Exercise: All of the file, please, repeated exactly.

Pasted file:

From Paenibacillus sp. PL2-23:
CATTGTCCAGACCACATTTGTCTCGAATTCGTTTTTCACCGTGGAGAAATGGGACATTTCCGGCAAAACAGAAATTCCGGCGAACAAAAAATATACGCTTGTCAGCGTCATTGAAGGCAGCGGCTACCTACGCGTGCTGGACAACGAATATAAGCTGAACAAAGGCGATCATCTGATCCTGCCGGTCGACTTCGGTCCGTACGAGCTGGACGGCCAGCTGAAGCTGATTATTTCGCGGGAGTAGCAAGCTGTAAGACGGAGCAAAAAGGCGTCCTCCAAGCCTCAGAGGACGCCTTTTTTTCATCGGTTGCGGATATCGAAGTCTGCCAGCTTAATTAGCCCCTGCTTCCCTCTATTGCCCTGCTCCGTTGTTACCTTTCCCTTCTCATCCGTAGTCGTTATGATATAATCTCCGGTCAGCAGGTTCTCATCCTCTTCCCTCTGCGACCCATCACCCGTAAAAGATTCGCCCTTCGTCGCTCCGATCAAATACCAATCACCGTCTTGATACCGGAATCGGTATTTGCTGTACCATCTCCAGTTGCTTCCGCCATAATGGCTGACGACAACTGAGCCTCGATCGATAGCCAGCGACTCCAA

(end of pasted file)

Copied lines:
From Paenibacillus sp. PL2-23:
CATTGTCCAGACCACATTTGTCTCGAATTCGTTTTTCACCGTGGAGAAATGGGACATTTCCGGCAAAACAGAAATTCCGGCGAACAAAAAATATACGCTTGTCAGCGTCATTGAAGGCAGCGGCTACCTACGCGTGCTGGACAACGAATATAAGCTGAACAAAGGCGATCATCTGATCCTGCCGGTCGACTTCGGTCCGTACGAGCTGGACGGCCAGCTGAAGCTGATTATTTCGCGGGAGTAGCAAGCTGTAAGACGGAGCAAAAAGGCGTCCTCCAAGCCTCAGAGGACGCCTTTTTTTCATCGGTTGCGGATATCGAAGTCTGCCAGCTTAATTAGCCCCTGCTTCCCTCTATTGCCCTGCTCCGTTGTTACCTTTCCCTTCTCATCCGTAGTCGTTATGATATAATCTCCGGTCAGCAGGTTCTCATCCTCTTCCCTCTGCGACCCATCACCCGTAAAAGATTCGCCCTTCGTCGCTCCGATCAAATACCAATCACCGTCTTGATACCGGAATCGGTATTTGCTGTACCATCTCCAGTTGCTTCCGCCATAATGGCTGACGACAACTGAGCCTCGATCGATAGCCAGCGACTCCAA